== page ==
There’s a little hotel around the corner from our house which seems to accommodate mostly high-school athletes. During the winter months I often see young Japanese guys and girls, dressed in their school sports uniforms, exercising and running in small groups around our neighborhood. I love seeing the girls run, because their short and fluid strides somehow look so graceful. In fact, if it wasn’t for their graceful strides and postures, I may not have picked up on a very interesting observation – some of the girls run with sticks!
Sticks, you say? Yes, short sticks that look like relay batons, or drum sticks. The first time I saw one of the female athletes running with sticks in her hands, I had to do a double-take and turn back to see if I had seen correctly. And even then, I wondered at first if maybe she was also a music student trying to save time by practicing visual drum beats while getting her mandatory run workout completed. That seemed a little far-fetched, so I scratched that idea and put the whole thing out my mind – until, I saw more of the female athletes running with sticks. That’s it, I thought, I need to find out what those sticks are about.
A little bit of google searching led me to two websites, the first of which was:
Former Marine Corps ROTC student, Shawn Hussey, designs and crafts mostly walking and hiking sticks, but he also makes running sticks, which according to his website, “can assist in the balance of your running.” Okay, so now we are getting somewhere – running sticks may assist with balance, thus, also help to improve running form.
|A sample of Shawn’s work|
Remember Anna’s post a while back, about running form and arm swing? (You can check it out here, if you want a recap: http://gotheextramilewithwoot.blogspot.com/2012/10/running-form-arm-swing.html)
In her post, Anna talked about how a good arm swing involves bending the elbows at about 90 degrees, with the hands held high and in a relaxed state, and then swinging the arms forward so that they lightly graze the bottom of the rib cage.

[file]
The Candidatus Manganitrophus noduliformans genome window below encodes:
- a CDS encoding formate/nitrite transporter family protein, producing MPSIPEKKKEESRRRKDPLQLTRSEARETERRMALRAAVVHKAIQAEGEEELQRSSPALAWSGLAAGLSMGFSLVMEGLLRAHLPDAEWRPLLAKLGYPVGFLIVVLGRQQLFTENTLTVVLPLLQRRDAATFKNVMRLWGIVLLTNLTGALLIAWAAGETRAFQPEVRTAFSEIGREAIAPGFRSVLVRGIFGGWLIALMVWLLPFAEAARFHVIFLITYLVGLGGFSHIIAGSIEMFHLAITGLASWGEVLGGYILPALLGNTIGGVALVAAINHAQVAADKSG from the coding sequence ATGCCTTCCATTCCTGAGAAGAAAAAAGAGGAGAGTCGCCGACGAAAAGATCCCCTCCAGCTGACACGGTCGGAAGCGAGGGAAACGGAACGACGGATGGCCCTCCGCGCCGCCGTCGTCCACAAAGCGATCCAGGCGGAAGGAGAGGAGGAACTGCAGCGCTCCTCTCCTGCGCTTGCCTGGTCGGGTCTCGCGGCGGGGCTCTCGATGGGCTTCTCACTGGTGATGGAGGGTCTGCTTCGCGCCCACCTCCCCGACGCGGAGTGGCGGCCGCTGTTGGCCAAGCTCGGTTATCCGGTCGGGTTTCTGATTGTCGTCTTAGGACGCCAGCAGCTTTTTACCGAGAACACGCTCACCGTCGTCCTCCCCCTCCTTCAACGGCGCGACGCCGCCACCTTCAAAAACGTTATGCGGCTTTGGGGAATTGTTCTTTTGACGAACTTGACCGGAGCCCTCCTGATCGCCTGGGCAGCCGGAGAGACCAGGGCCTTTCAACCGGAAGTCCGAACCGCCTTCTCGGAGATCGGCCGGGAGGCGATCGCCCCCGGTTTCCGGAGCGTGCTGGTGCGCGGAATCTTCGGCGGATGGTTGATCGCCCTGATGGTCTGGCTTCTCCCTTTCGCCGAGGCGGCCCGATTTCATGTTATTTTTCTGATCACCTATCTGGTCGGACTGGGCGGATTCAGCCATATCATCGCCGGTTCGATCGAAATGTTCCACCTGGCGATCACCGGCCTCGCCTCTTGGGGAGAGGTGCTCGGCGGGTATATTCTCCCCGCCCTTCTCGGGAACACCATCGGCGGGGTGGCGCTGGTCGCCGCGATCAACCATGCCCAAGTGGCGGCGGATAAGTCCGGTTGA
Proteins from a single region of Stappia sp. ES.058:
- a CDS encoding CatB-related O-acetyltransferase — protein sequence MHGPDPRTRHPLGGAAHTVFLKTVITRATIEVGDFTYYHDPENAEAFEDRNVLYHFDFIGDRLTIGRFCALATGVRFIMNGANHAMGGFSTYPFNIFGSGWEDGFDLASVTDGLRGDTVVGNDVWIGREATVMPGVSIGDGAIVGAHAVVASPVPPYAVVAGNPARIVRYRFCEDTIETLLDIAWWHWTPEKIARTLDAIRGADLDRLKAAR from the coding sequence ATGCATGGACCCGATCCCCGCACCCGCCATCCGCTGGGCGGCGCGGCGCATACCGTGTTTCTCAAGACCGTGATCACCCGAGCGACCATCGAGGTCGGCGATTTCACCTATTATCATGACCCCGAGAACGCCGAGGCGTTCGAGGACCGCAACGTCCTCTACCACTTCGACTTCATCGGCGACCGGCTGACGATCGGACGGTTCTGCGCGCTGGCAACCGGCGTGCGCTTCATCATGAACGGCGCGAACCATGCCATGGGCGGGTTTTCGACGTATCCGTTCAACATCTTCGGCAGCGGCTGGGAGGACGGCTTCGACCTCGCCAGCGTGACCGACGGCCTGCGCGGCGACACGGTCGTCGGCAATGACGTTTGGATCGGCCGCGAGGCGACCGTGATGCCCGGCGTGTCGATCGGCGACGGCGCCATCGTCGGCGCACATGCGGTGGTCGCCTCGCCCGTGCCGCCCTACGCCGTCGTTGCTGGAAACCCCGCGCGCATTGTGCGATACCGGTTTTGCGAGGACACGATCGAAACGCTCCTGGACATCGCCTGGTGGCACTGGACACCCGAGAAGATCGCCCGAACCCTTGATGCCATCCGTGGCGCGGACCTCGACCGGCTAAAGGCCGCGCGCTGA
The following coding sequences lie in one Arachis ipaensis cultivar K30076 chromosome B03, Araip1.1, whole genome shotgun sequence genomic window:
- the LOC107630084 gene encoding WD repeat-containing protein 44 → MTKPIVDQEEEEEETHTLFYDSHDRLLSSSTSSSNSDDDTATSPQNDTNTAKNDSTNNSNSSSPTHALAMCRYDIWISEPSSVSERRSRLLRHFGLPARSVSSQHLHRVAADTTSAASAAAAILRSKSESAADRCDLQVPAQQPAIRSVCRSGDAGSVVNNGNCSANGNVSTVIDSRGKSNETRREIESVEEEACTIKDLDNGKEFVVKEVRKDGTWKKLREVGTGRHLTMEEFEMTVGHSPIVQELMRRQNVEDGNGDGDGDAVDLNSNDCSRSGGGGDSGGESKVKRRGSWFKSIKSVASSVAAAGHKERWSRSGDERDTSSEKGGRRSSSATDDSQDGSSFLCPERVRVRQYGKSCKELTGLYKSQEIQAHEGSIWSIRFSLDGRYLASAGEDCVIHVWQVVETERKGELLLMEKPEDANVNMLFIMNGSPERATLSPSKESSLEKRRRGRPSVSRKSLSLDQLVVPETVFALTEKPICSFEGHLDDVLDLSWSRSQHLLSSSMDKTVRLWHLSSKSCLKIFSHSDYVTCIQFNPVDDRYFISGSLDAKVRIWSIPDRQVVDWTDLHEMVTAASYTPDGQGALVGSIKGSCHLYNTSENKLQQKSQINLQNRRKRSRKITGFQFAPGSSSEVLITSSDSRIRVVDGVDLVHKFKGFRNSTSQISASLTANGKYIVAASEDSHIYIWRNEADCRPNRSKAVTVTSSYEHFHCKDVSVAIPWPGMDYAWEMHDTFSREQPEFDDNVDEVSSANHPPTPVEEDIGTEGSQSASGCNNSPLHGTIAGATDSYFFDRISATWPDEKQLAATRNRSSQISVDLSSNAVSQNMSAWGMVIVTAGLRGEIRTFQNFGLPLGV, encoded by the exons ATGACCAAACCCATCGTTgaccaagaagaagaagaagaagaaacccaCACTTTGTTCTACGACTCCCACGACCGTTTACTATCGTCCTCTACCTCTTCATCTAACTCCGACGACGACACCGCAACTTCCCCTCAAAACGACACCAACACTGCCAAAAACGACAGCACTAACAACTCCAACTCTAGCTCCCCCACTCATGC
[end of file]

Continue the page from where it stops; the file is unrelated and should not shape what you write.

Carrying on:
|This girl looks like she has a good arm swing – but for some runners, like myself, keeping the arms in a controlled and straight-forward swinging motion does not come naturally.|
The second website I came across, which was referred to me by Shawn Hussey, is:
|These look more like javelins than sticks, but what do I know!|
The owner of this website proposes an interesting theory: he suggests that, because our Primitive Ancestors (PA) ran barefoot, and with some type of stick or spear in hand, modern-day runners can simulate the way in which our PAs ran and enjoy a much more perfect form of running. Here’s a short excerpt from the website: “When you ‘run with sticks,’ the running sticks counterbalance your weight forward, toward the toes and off the heels. That is the correct way to run.”
I can’t say I agree with all the information presented on run-with-sticks website, but by all means, take a look and arrive at your own conclusions. What I will say though, is that running sticks seem like they may be a practical tool to use on training runs if you are looking to improve your arm swing and overall form. And if the Japanese girls I have seen running with sticks are proof that they might work, then I’m convinced.
(By the way, if you do consider trying to run with sticks, I’m sure a couple of sticks picked up on “one of our trail runs” will suffice)